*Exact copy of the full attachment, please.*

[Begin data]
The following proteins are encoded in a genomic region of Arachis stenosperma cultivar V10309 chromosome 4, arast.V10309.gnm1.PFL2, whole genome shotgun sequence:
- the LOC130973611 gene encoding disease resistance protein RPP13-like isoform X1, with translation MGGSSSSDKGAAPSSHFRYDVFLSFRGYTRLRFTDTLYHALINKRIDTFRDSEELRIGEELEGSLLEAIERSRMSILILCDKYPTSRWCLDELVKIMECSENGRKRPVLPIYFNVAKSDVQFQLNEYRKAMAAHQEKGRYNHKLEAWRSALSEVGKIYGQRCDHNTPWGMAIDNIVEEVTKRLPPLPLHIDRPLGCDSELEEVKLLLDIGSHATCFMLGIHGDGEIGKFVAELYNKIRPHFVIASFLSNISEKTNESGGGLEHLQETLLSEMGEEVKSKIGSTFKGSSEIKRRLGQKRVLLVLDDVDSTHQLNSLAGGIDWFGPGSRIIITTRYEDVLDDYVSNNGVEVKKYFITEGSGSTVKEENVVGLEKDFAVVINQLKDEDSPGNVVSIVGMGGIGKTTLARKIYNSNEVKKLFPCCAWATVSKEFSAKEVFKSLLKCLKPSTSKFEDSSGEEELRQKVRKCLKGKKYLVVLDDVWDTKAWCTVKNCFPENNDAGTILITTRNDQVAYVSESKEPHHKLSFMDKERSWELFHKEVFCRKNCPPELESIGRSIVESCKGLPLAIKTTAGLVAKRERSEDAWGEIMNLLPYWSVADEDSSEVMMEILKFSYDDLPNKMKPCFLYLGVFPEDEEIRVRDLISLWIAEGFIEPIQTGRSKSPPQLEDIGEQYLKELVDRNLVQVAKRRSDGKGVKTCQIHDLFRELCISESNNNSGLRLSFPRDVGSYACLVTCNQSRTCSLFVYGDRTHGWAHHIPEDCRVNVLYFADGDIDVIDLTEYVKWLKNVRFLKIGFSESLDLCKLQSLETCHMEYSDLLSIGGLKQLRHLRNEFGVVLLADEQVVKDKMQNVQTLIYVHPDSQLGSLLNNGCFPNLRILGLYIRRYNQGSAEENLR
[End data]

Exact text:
The following proteins are encoded in a genomic region of Arachis stenosperma cultivar V10309 chromosome 4, arast.V10309.gnm1.PFL2, whole genome shotgun sequence:
- the LOC130973611 gene encoding disease resistance protein RPP13-like isoform X1, with translation MGGSSSSDKGAAPSSHFRYDVFLSFRGYTRLRFTDTLYHALINKRIDTFRDSEELRIGEELEGSLLEAIERSRMSILILCDKYPTSRWCLDELVKIMECSENGRKRPVLPIYFNVAKSDVQFQLNEYRKAMAAHQEKGRYNHKLEAWRSALSEVGKIYGQRCDHNTPWGMAIDNIVEEVTKRLPPLPLHIDRPLGCDSELEEVKLLLDIGSHATCFMLGIHGDGEIGKFVAELYNKIRPHFVIASFLSNISEKTNESGGGLEHLQETLLSEMGEEVKSKIGSTFKGSSEIKRRLGQKRVLLVLDDVDSTHQLNSLAGGIDWFGPGSRIIITTRYEDVLDDYVSNNGVEVKKYFITEGSGSTVKEENVVGLEKDFAVVINQLKDEDSPGNVVSIVGMGGIGKTTLARKIYNSNEVKKLFPCCAWATVSKEFSAKEVFKSLLKCLKPSTSKFEDSSGEEELRQKVRKCLKGKKYLVVLDDVWDTKAWCTVKNCFPENNDAGTILITTRNDQVAYVSESKEPHHKLSFMDKERSWELFHKEVFCRKNCPPELESIGRSIVESCKGLPLAIKTTAGLVAKRERSEDAWGEIMNLLPYWSVADEDSSEVMMEILKFSYDDLPNKMKPCFLYLGVFPEDEEIRVRDLISLWIAEGFIEPIQTGRSKSPPQLEDIGEQYLKELVDRNLVQVAKRRSDGKGVKTCQIHDLFRELCISESNNNSGLRLSFPRDVGSYACLVTCNQSRTCSLFVYGDRTHGWAHHIPEDCRVNVLYFADGDIDVIDLTEYVKWLKNVRFLKIGFSESLDLCKLQSLETCHMEYSDLLSIGGLKQLRHLRNEFGVVLLADEQVVKDKMQNVQTLIYVHPDSQLGSLLNNGCFPNLRILGLYIRRYNQGSAEENLR